I just finished the book Made to Stick: Why Some Ideas Survive and Others Die by Chip and Dan Heath. I highly recommend it and got a number of great ideas from it. But when I read it, one idea in particular stood out in relation to libraries. The idea is “the Curse of Knowledge.” The Heath brothers discuss the Curse of Knowledge in this example:
“Lots of research in economics and psychology shows that when we know something, it becomes hard for us to imagine not knowing it. As a result, we become lousy communicators. Think of a lawyer who can’t give you a straight, comprehensible answer to a legal question. His vast knowledge and experience renders him unable to fathom how little you know. So when he talks to you, he talks in abstractions that you can’t follow. And we’re all like the lawyer in our own domain of expertise.”
Librarians unfortunately are under the spell of this curse. Most of the time we think like librarians. We’re sophisticated searchers, evaluators, collectors, organizers and don’t know how to be any different. We know what a database is and what a catalog is. Often, our patrons don’t. It is difficult for us to put ourselves in the shoes of our users. And this is exactly what we need. In order to best serve our users we need to be able to see things from their perspective – see the library with fresh eyes.
How can we do this? It’s not always easy but there are a few ways to break out of your rut and lose your librarian perspective for a while:
- Use library workers and work study students – library workers and students are valuable assets. They bring a different perspective and often work very closely with patrons. I’m always surprised by the great insights or ideas that these people come up with. Tapping into their perspective can get you closer to what the patron sees.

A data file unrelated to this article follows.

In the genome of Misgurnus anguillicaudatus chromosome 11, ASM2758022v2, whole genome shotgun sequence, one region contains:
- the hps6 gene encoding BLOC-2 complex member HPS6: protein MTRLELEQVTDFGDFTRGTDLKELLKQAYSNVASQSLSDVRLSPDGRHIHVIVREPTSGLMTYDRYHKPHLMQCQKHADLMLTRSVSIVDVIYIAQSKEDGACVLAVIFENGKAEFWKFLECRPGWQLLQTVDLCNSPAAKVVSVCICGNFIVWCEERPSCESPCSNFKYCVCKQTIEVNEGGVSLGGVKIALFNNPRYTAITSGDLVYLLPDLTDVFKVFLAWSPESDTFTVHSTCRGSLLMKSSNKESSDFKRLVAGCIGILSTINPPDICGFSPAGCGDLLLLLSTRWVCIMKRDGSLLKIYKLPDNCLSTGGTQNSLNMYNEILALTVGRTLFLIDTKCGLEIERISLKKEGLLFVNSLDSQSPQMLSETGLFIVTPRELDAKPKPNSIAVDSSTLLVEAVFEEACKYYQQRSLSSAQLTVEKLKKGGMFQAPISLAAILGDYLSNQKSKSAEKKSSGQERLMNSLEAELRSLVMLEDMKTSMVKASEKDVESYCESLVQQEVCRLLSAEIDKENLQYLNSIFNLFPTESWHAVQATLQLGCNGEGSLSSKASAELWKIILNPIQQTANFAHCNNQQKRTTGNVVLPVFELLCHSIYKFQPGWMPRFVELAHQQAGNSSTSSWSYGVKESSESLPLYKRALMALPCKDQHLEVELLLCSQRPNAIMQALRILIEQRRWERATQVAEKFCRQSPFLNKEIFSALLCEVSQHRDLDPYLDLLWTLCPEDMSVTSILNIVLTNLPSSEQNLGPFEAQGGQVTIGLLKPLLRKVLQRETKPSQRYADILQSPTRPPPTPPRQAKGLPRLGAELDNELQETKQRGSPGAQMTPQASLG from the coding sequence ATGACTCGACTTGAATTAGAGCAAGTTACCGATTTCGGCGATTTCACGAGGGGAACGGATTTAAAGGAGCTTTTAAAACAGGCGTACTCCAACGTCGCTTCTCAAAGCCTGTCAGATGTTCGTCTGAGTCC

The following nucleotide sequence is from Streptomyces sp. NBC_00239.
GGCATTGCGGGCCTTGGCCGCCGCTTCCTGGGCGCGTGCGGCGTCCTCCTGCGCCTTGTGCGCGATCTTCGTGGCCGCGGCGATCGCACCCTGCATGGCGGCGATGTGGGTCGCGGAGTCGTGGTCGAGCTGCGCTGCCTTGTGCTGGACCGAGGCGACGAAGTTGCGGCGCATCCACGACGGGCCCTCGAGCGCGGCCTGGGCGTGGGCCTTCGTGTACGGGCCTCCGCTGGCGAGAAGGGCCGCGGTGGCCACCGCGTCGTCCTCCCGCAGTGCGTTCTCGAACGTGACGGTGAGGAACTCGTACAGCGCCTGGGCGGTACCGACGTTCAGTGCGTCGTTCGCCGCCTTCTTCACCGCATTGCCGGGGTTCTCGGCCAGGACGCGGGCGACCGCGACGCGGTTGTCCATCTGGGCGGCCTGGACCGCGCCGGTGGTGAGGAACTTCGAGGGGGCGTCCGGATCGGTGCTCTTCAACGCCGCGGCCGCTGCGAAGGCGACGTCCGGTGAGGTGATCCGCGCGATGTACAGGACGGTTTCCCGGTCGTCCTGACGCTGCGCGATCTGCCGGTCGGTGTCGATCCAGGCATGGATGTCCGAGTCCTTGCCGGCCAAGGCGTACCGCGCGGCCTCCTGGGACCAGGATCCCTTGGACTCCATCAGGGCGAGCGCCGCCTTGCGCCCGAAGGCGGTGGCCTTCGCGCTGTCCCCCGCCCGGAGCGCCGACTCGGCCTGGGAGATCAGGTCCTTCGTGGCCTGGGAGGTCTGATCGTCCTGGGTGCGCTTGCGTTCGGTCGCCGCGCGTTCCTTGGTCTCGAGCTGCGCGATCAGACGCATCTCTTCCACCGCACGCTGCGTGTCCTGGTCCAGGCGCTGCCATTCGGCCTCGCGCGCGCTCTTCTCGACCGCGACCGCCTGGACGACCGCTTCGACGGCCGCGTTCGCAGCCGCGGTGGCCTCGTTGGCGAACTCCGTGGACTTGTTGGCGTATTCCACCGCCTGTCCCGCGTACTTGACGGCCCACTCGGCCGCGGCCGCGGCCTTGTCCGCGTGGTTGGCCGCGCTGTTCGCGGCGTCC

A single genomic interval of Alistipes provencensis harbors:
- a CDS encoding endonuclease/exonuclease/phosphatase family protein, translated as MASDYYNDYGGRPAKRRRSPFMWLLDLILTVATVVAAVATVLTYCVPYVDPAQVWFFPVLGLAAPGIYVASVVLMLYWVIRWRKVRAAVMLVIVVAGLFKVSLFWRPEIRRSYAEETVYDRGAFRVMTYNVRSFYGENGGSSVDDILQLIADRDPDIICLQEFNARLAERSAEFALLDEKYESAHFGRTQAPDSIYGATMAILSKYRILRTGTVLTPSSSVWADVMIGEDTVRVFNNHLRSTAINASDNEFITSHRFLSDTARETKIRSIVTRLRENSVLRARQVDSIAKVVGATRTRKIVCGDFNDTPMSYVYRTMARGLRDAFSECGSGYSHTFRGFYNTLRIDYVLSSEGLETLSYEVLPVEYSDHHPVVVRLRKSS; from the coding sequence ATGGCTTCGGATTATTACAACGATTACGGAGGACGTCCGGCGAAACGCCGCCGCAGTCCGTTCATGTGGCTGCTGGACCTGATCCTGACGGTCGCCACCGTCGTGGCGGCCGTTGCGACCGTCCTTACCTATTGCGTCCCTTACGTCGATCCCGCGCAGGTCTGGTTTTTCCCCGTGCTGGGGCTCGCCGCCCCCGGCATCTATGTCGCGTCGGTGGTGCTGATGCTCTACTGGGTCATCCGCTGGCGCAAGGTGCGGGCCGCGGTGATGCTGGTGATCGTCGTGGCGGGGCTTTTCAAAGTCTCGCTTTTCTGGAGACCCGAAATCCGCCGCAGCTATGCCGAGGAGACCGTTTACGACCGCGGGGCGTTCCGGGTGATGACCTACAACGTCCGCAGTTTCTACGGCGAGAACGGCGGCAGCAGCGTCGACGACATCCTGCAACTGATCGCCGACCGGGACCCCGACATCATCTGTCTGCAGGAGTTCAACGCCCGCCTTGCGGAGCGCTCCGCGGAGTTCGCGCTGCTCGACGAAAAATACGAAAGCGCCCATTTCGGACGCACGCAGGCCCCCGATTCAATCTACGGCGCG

- Use new librarians – people who just enter the field shouldn’t be thought of as greenhorns that need to be trained, they should be treasured as valuable, short term resources. They don’t have years of experience and THAT is what they bring to the table. Their not encumbered by the view that “this is how we’ve always done it.” They see the library with fresh eyes. But they won’t be that way forever. Learn from them while they’re still fresh.
- Work like a library patron – Brian Herzog from the Swiss Army Librarian had a great idea of setting up a day when librarians work like a patron. You use public computers, public restrooms and do everything as if you were a patron. This is an great way for empathizing and gaining a more patron-friendly perspective.
- Patron feedback – Actually ask patrons what they think! I’m sure most libraries do this, but are you doing it enough? There are lots of ways to get patron feedback: surveys, focus groups, suggestion boxes, email, ethnographic studies, social media, etc. There is no such thing as talking to the patron too much. Continually question them, because the best way to understand our patrons is to ask them what their perspective is.
What ways do you use to see the library with fresh eyes?